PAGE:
I agree with you to some extent. I agree with your opinion of degrees in the social "sciences", those I would take a person with common sense as an employee first.
However, I find "hard" science subjects are totally different to this. Would you want your GP to have common sense or a degree in medicine?
From my own subject, mathematics, it gives me several advantages over common sense:
A training in logical thought, I can better apreciate what is actually said in a passage and what is mearly implied than I could before I started.
A better understanding of probability that is generally gained by experience.
A fair coin comes up: HHHHH HHHHH
A fair coin comes up: HTHTT HTTTH
Which is more likely?
What will most likely come up next in each sequence?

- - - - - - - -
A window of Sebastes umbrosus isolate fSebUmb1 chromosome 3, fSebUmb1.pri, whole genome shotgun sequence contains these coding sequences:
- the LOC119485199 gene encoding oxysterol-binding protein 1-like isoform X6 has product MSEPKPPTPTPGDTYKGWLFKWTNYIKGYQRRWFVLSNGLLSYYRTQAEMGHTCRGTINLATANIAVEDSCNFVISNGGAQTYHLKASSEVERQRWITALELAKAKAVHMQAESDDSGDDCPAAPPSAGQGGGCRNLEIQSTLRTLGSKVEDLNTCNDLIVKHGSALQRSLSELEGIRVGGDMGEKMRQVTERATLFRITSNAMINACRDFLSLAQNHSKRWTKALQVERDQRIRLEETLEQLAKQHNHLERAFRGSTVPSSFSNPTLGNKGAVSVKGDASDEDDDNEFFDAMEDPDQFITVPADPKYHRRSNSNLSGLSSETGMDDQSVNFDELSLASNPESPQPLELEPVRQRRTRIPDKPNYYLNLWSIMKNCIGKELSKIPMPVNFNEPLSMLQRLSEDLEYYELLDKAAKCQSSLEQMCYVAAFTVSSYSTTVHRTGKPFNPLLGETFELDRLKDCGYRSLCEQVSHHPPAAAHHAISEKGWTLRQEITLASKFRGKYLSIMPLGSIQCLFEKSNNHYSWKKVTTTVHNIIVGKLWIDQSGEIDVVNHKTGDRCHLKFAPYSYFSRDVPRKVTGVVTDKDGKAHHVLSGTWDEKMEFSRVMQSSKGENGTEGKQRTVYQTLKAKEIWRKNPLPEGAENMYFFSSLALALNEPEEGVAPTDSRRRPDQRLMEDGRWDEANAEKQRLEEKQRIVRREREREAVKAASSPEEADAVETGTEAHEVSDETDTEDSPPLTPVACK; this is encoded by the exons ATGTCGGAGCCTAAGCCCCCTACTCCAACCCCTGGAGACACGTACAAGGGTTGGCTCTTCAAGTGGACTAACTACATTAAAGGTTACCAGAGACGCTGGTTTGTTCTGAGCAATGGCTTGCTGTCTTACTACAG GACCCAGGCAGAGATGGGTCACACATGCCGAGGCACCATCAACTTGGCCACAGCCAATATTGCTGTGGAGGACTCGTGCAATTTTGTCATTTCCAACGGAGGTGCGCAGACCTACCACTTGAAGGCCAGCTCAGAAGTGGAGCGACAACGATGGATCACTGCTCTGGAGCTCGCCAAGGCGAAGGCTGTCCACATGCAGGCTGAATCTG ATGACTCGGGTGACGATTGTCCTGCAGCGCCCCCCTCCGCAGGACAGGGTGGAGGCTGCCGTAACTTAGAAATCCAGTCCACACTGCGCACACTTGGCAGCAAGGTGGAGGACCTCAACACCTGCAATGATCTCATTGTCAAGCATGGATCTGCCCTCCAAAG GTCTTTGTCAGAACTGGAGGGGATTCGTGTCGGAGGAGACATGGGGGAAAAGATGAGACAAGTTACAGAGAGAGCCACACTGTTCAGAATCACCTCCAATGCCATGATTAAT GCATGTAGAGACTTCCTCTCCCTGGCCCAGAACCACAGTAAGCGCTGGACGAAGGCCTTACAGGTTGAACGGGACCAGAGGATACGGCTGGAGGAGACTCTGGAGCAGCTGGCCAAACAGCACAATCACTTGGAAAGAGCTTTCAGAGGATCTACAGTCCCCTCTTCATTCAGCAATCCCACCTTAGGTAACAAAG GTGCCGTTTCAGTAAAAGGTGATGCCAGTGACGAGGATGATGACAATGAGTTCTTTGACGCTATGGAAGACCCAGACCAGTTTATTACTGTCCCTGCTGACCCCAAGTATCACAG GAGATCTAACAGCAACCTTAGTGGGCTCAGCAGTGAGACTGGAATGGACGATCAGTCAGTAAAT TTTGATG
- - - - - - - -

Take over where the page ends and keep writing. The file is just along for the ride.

My degree also helps with other skills, not least that I have been proved able to learn 4 years worth of mathematics and understand it.
The other thing you said was about lecturers being overpaid, They are paid (eventually) a good wage, but nothing to what they could earn in the comercial sector, often for doing the same sort of work. The starting salery for comparison is £12,000 p/a for 3yrs for a PhD (which takes 4-4.5 years normally) or £28,000 p/a doing actuarial work with £1,500 pay rise per professional exam passed, or even more in city trading.
Edited by rumblingspires on 03/19/07 03:18 PM (server time).